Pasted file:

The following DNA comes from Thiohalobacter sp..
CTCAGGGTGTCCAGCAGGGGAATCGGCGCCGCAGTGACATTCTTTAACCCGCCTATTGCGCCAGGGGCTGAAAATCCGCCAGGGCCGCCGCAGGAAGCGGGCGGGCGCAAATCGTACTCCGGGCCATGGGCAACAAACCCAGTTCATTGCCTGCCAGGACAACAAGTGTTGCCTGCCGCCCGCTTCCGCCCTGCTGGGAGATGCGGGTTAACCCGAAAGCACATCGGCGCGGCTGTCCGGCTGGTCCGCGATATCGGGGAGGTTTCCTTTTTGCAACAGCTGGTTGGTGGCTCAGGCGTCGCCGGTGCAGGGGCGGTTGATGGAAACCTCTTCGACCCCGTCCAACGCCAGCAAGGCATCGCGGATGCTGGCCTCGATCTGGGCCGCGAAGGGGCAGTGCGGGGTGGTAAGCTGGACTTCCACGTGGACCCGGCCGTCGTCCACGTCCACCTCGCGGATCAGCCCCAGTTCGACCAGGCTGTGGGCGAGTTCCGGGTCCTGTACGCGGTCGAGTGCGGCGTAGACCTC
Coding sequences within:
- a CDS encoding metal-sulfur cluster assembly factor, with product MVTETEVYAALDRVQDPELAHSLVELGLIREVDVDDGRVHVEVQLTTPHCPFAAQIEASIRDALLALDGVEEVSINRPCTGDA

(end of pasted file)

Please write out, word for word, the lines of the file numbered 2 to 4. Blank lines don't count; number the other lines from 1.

CTCAGGGTGTCCAGCAGGGGAATCGGCGCCGCAGTGACATTCTTTAACCCGCCTATTGCGCCAGGGGCTGAAAATCCGCCAGGGCCGCCGCAGGAAGCGGGCGGGCGCAAATCGTACTCCGGGCCATGGGCAACAAACCCAGTTCATTGCCTGCCAGGACAACAAGTGTTGCCTGCCGCCCGCTTCCGCCCTGCTGGGAGATGCGGGTTAACCCGAAAGCACATCGGCGCGGCTGTCCGGCTGGTCCGCGATATCGGGGAGGTTTCCTTTTTGCAACAGCTGGTTGGTGGCTCAGGCGTCGCCGGTGCAGGGGCGGTTGATGGAAACCTCTTCGACCCCGTCCAACGCCAGCAAGGCATCGCGGATGCTGGCCTCGATCTGGGCCGCGAAGGGGCAGTGCGGGGTGGTAAGCTGGACTTCCACGTGGACCCGGCCGTCGTCCACGTCCACCTCGCGGATCAGCCCCAGTTCGACCAGGCTGTGGGCGAGTTCCGGGTCCTGTACGCGGTCGAGTGCGGCGTAGACCTC
Coding sequences within:
- a CDS encoding metal-sulfur cluster assembly factor, with product MVTETEVYAALDRVQDPELAHSLVELGLIREVDVDDGRVHVEVQLTTPHCPFAAQIEASIRDALLALDGVEEVSINRPCTGDA